When nausea and vomiting are severe, a condition known as hyperemesis gravidarum may be diagnosed and may require treatment.

Eating and Drinking

Changing what you eat may help. Try these tips:

  • Eat a lot of protein and carbohydrates. Try peanut butter on apple slices or celery. Also try nuts, cheese and crackers, and low-fat dairy products like milk, cottage cheese, and yogurt.
  • Bland foods, such as gelatin, frozen desserts, broth, ginger ale, and saltine crackers, also soothe the stomach.
  • Avoid eating foods that are high in fat and salt.
  • Try to eat before you get hungry and before nausea occurs.
  • Eat a few soda crackers or dry toast when you get up at night to go to the bathroom or before you get out of bed in the morning.
  • Avoid large meals. Instead, have a snack as often as every 1 to 2 hours during the day. Do not let yourself get too hungry or too full.
  • Drink plenty of liquids.
  • Try to drink between meals rather than with meals so that your stomach does not get too full.
  • Seltzer, ginger ale, or other sparkling waters may help control symptoms.

Foods that contain ginger may also help. Some of these are ginger tea and ginger candy, along with ginger ale. Check to see that they have ginger in them rather than just ginger flavoring.

What Else Can I Try?

Try changing how you take your prenatal vitamins.

  • Take them at night, since the iron they contain may irritate your stomach. At night, you might be able to sleep through this. Also take them with a little food, not on an empty stomach.
  • You may have to try several different brands of prenatal vitamins before finding one you can tolerate.
  • You can also try cutting your prenatal vitamins in half. Take half in the morning and the other half at night.

Some other tips are:

  • Keep your morning activities slow and calm.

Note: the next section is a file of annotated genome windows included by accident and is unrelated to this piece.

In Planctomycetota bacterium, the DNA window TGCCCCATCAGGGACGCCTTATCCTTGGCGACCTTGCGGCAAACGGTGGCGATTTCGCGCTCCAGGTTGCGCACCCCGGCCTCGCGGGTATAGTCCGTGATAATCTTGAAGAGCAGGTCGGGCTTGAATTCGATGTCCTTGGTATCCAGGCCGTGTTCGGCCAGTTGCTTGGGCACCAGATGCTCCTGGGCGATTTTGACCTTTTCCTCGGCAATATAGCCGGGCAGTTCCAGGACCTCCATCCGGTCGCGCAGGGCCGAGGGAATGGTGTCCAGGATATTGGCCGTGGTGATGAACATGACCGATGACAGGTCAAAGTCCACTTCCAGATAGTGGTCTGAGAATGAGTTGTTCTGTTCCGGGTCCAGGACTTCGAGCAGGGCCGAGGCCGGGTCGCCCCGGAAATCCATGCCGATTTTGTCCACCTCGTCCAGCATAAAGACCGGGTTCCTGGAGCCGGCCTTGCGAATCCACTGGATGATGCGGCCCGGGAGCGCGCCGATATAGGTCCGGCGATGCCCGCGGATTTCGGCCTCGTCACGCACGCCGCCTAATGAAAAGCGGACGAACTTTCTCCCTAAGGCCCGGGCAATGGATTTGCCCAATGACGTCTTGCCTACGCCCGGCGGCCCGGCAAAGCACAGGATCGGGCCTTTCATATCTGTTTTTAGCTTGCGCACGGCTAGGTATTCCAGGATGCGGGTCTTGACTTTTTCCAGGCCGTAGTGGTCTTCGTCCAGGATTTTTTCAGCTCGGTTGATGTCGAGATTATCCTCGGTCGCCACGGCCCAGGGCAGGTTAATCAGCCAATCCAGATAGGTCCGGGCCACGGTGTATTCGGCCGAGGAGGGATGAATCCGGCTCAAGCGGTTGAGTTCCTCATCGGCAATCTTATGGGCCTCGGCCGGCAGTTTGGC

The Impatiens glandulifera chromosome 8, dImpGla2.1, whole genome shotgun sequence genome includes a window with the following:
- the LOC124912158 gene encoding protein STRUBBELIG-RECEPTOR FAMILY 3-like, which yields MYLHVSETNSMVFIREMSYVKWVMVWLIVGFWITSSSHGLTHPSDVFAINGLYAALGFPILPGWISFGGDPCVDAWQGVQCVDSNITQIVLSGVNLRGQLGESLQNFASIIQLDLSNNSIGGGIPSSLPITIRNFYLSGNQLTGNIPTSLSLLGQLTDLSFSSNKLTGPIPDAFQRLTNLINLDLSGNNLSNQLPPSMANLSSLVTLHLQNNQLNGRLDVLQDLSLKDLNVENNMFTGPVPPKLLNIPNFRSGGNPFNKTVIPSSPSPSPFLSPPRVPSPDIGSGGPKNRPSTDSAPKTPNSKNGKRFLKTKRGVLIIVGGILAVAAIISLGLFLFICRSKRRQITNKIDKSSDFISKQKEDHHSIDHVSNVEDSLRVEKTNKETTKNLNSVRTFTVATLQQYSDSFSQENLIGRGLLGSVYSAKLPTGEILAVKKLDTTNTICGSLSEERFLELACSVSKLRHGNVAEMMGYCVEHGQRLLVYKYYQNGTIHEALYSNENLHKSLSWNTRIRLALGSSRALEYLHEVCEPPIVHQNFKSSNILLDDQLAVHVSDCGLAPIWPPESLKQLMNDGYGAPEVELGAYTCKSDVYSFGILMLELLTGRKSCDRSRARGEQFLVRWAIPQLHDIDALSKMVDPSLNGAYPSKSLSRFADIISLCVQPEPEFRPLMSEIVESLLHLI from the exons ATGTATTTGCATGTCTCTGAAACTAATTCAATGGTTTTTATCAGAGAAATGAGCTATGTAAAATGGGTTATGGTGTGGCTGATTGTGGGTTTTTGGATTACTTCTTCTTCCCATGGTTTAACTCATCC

• Avoid poorly ventilated spaces that trap food odors or other smells.
  • Do not smoke cigarettes or be in areas where people are smoking.
  • Get extra sleep and try to lessen stress as much as possible.

Try acupressure wristbands that apply pressure to specific points on your wrist. Often these are used to ease motion sickness. You can find them at drug stores, health food stores, travel stores, and online.

Try acupuncture. Some acupuncturists are trained to work with pregnant women. Talk to your health care provider beforehand.

Are There Any Drugs To Treat Morning Sickness?

Vitamin B6 (100 mg or less daily) has been shown to ease symptoms of morning sickness. Many providers recommend trying it first before trying other medicines.

Diclegis, a combination of doxylamine succinate and pyridoxine hydrochloride (Vitamin B6), has been approved by the US Food and Drug Administration (FDA) for treating morning sickness.

Do not take any medicines for morning sickness without talking with your provider first. Your provider may not advise medicines to prevent nausea unless your vomiting is severe and will not stop.

In severe cases, you may be admitted to the hospital, where you will receive fluids through an IV (into your vein). Your provider might prescribe other medicines if your morning sickness is severe.

When to Call the Doctor

  • Your morning sickness does not improve after trying home remedies.
  • You are vomiting blood or something that looks like coffee grounds.
  • You lose more than 2 pounds (1 kilogram) in a week.
  • You have severe vomiting that will not stop. This can cause dehydration (not having enough fluid in your body) and malnutrition (not having enough nutrients in your body).
Review Date: 11/21/2022

Reviewed By

LaQuita Martinez, MD, Department of Obstetrics and Gynecology, Emory Johns Creek Hospital, Alpharetta, GA. Also reviewed by David C. Dugdale, MD, Medical Director, Brenda Conaway, Editorial Director, and the A.D.A.M. Editorial team.


Berger DS, West EH. Nutrition during pregnancy. In: Landon MB, Galan HL, Jauniaux ERM, et al, eds. Gabbe's Obstetrics: Normal and Problem Pregnancies. 8th ed. Philadelphia, PA: Elsevier; 2021:chap 6.

Bonthala N, Wong MS. Gastrointestinal diseases in pregnancy. In: Landon MB, Galan HL, Jauniaux ERM, et al, eds. Gabbe's Obstetrics: Normal and Problem Pregnancies. 8th ed. Philadelphia, PA: Elsevier; 2021:chap 53.

Matthews A, Haas DM, O'Mathúna DP, Dowswell T. Interventions for nausea and vomiting in early pregnancy. Cochrane Database Syst Rev. 2015;(9):CD007575. PMID: 26348534